On Monday, January 24, 2005, the judge began the proceeding on the same subject on which he had ended the prior proceeding. He asked defendant whether, having had the opportunity during the past few days to think about it further, he still wanted Kean to continue to represent him. Defendant answered affirmatively. He asked defendant whether Kean had come over to the jail to meet with him, and defendant acknowledged that she had. Defendant also acknowledged that he was satisfied with her representation and that, notwithstanding Kean's prior representation of York and having heard all the colloquy during the courtroom proceedings on this subject, he insisted that Kean remain his counsel.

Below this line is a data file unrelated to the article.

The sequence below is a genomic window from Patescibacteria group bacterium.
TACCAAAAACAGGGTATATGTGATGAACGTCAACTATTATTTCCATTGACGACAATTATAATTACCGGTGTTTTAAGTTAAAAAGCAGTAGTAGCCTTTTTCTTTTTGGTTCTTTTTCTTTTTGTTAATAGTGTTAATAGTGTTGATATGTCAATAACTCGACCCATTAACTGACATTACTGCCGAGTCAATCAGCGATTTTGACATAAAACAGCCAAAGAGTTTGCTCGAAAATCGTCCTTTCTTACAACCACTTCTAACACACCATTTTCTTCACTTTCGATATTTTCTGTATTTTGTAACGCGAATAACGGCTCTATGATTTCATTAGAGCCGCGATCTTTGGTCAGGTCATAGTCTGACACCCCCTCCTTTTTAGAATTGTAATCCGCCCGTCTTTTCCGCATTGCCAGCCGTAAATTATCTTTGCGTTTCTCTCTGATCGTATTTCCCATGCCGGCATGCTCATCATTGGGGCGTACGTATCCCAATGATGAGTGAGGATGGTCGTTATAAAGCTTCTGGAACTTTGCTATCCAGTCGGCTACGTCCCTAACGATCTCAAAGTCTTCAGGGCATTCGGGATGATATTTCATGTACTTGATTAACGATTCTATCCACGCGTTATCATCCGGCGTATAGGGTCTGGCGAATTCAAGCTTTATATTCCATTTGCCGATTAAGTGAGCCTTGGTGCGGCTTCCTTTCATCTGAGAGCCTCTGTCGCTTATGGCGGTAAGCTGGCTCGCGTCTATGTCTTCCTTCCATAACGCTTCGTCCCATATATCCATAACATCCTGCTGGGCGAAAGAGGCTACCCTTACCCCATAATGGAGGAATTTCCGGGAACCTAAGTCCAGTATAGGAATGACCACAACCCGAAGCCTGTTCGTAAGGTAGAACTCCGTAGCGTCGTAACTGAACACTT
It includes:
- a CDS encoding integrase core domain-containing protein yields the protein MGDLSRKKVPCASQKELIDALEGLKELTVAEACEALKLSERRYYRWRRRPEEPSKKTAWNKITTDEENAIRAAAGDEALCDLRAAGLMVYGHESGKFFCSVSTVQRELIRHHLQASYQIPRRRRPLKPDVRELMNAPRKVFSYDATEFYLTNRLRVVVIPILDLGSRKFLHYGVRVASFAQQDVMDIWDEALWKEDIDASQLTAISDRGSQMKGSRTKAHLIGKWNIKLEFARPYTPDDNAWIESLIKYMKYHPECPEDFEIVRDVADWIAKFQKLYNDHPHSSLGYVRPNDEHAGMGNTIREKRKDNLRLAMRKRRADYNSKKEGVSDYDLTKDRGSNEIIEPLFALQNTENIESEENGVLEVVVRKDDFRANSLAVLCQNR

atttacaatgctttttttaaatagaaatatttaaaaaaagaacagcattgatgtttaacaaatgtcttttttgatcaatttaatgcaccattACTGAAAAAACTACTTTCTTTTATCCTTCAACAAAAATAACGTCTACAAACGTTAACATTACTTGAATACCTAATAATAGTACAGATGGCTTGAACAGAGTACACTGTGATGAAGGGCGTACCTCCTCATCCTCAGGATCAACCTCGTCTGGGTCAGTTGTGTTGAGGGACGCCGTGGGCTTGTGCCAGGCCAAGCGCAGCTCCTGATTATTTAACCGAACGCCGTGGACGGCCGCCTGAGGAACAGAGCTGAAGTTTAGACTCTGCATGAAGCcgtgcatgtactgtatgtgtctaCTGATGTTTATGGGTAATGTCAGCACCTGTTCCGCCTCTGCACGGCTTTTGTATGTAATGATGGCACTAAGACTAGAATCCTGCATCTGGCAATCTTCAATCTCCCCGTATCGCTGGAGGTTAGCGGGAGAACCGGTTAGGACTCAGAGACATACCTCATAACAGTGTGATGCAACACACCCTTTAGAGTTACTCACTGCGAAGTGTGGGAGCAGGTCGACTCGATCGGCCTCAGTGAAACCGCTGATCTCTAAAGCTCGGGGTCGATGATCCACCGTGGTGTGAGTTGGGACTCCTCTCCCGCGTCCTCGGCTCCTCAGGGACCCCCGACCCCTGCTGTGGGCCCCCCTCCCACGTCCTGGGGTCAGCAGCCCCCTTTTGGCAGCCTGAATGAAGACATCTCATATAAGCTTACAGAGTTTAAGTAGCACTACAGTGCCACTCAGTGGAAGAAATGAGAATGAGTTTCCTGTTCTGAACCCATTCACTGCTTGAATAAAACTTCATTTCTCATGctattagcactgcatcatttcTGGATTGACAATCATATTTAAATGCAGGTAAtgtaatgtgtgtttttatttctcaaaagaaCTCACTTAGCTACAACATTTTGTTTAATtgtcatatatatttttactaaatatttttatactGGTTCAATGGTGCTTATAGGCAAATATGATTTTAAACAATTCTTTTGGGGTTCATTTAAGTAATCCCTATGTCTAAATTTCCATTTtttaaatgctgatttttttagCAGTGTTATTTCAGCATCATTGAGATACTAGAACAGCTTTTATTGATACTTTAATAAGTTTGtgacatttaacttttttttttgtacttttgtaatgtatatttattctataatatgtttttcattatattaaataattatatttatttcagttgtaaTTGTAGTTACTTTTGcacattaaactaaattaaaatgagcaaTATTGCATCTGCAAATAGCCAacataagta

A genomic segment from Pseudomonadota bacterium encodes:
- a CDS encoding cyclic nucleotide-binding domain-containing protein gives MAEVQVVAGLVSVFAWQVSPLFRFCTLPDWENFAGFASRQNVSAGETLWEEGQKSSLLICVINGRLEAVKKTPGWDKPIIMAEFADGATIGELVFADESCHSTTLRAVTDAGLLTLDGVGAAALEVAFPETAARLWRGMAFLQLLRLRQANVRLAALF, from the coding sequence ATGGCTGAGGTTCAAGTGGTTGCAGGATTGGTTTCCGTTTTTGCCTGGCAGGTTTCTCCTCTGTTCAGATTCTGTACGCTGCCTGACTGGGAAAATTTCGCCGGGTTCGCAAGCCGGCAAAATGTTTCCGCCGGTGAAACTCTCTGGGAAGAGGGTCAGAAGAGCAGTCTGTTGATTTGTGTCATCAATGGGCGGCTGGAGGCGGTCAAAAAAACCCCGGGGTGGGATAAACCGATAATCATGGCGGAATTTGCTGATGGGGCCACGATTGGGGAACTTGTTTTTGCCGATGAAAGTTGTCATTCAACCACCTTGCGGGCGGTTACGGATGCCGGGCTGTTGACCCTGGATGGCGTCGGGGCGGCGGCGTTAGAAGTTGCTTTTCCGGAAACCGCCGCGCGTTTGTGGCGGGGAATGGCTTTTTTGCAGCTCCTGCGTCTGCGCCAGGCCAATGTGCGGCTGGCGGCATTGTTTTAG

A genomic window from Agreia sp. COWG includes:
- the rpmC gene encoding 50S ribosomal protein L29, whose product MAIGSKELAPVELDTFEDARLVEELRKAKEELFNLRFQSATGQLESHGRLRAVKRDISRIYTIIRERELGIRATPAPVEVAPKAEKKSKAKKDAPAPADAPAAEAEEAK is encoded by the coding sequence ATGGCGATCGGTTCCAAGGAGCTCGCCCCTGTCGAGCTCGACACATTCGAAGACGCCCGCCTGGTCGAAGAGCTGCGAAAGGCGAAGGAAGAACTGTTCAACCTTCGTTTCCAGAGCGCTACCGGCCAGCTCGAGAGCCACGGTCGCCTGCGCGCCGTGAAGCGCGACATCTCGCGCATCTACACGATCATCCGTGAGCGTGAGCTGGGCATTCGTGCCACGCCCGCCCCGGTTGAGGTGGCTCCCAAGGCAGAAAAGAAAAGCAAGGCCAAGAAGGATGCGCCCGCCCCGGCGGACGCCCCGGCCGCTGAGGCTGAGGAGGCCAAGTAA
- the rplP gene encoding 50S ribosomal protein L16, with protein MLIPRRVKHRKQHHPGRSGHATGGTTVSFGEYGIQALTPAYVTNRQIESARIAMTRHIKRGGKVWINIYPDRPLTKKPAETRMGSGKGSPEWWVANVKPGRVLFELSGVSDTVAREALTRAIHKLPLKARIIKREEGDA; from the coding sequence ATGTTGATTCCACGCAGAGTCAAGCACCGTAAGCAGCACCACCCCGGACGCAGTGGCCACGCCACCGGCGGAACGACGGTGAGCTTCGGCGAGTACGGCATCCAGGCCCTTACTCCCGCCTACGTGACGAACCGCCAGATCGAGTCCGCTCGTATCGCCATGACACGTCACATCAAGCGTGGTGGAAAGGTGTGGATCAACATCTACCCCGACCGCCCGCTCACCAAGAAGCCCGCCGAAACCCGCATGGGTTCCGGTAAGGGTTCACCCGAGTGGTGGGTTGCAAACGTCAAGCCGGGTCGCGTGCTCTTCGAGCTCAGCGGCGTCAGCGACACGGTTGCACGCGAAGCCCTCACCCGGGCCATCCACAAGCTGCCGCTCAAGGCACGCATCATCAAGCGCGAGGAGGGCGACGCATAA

The judge then set forth in detail his decision on the State's motion and his reasons for denying it. Relying on various authorities, and most particularly, State v. Jimenez, 175 N.J. 475 (2003), Judge Gannon was satisfied that defendant's presumptive right to be represented by the counsel of his choosing outweighed any considerations to the contrary. Applying the factors set forth in Jimenez, he found: (1) the present case was not related to the case nine years earlier in which Kean represented York; (2) the interest of defendant was materially adverse to the interest of York in the present case because there was potentially a viable claim of third-party guilt that might be asserted against him; (3) because Kean credibly represented that she had no recollection of York or of any personal or confidential information about him (other than what was represented by public records), she would not use any such information obtained during the course of her representation of York to York's disadvantage or refrain from using any such information to the detriment of defendant; and (4) there was no appearance of impropriety to the general public occasioned by Kean's continued representation of defendant.